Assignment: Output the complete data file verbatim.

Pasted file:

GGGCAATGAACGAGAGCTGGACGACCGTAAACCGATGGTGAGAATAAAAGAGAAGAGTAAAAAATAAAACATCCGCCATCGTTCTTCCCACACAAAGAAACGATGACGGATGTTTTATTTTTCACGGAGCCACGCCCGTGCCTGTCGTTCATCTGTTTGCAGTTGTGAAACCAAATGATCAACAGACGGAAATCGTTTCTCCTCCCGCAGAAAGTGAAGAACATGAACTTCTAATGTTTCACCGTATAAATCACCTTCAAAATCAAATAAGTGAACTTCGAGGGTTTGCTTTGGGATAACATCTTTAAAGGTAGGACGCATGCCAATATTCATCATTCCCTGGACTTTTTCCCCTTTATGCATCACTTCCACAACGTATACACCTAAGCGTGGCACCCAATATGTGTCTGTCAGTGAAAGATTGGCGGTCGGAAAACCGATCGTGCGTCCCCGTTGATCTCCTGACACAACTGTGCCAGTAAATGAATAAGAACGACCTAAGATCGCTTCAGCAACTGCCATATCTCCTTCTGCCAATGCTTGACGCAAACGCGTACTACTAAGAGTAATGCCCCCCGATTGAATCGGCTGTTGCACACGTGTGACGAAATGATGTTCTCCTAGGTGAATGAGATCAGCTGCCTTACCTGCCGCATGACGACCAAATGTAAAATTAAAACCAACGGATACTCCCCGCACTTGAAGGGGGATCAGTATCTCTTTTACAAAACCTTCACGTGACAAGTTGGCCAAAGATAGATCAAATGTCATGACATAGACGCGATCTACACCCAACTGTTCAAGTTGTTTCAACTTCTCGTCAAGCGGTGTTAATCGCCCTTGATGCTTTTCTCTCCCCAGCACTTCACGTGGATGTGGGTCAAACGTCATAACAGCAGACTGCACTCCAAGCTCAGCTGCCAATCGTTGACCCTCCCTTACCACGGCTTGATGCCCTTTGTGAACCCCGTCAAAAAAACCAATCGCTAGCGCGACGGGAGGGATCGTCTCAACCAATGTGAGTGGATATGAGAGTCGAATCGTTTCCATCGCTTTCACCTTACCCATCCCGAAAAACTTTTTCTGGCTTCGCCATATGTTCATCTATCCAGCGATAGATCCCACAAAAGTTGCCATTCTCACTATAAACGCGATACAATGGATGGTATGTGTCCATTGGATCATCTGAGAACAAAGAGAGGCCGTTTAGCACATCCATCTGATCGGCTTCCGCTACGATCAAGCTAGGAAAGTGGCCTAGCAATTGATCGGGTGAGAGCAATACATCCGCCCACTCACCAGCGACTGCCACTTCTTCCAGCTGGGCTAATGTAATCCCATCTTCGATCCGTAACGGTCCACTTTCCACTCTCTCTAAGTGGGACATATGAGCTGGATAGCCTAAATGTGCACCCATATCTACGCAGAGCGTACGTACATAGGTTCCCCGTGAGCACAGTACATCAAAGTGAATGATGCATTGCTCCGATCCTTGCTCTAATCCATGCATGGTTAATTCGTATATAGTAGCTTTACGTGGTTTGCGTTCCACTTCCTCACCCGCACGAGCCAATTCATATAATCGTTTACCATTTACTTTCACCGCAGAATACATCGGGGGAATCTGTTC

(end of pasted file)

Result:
GGGCAATGAACGAGAGCTGGACGACCGTAAACCGATGGTGAGAATAAAAGAGAAGAGTAAAAAATAAAACATCCGCCATCGTTCTTCCCACACAAAGAAACGATGACGGATGTTTTATTTTTCACGGAGCCACGCCCGTGCCTGTCGTTCATCTGTTTGCAGTTGTGAAACCAAATGATCAACAGACGGAAATCGTTTCTCCTCCCGCAGAAAGTGAAGAACATGAACTTCTAATGTTTCACCGTATAAATCACCTTCAAAATCAAATAAGTGAACTTCGAGGGTTTGCTTTGGGATAACATCTTTAAAGGTAGGACGCATGCCAATATTCATCATTCCCTGGACTTTTTCCCCTTTATGCATCACTTCCACAACGTATACACCTAAGCGTGGCACCCAATATGTGTCTGTCAGTGAAAGATTGGCGGTCGGAAAACCGATCGTGCGTCCCCGTTGATCTCCTGACACAACTGTGCCAGTAAATGAATAAGAACGACCTAAGATCGCTTCAGCAACTGCCATATCTCCTTCTGCCAATGCTTGACGCAAACGCGTACTACTAAGAGTAATGCCCCCCGATTGAATCGGCTGTTGCACACGTGTGACGAAATGATGTTCTCCTAGGTGAATGAGATCAGCTGCCTTACCTGCCGCATGACGACCAAATGTAAAATTAAAACCAACGGATACTCCCCGCACTTGAAGGGGGATCAGTATCTCTTTTACAAAACCTTCACGTGACAAGTTGGCCAAAGATAGATCAAATGTCATGACATAGACGCGATCTACACCCAACTGTTCAAGTTGTTTCAACTTCTCGTCAAGCGGTGTTAATCGCCCTTGATGCTTTTCTCTCCCCAGCACTTCACGTGGATGTGGGTCAAACGTCATAACAGCAGACTGCACTCCAAGCTCAGCTGCCAATCGTTGACCCTCCCTTACCACGGCTTGATGCCCTTTGTGAACCCCGTCAAAAAAACCAATCGCTAGCGCGACGGGAGGGATCGTCTCAACCAATGTGAGTGGATATGAGAGTCGAATCGTTTCCATCGCTTTCACCTTACCCATCCCGAAAAACTTTTTCTGGCTTCGCCATATGTTCATCTATCCAGCGATAGATCCCACAAAAGTTGCCATTCTCACTATAAACGCGATACAATGGATGGTATGTGTCCATTGGATCATCTGAGAACAAAGAGAGGCCGTTTAGCACATCCATCTGATCGGCTTCCGCTACGATCAAGCTAGGAAAGTGGCCTAGCAATTGATCGGGTGAGAGCAATACATCCGCCCACTCACCAGCGACTGCCACTTCTTCCAGCTGGGCTAATGTAATCCCATCTTCGATCCGTAACGGTCCACTTTCCACTCTCTCTAAGTGGGACATATGAGCTGGATAGCCTAAATGTGCACCCATATCTACGCAGAGCGTACGTACATAGGTTCCCCGTGAGCACAGTACATCAAAGTGAATGATGCATTGCTCCGATCCTTGCTCTAATCCATGCATGGTTAATTCGTATATAGTAGCTTTACGTGGTTTGCGTTCCACTTCCTCACCCGCACGAGCCAATTCATATAATCGTTTACCATTTACTTTCACCGCAGAATACATCGGGGGAATCTGTTC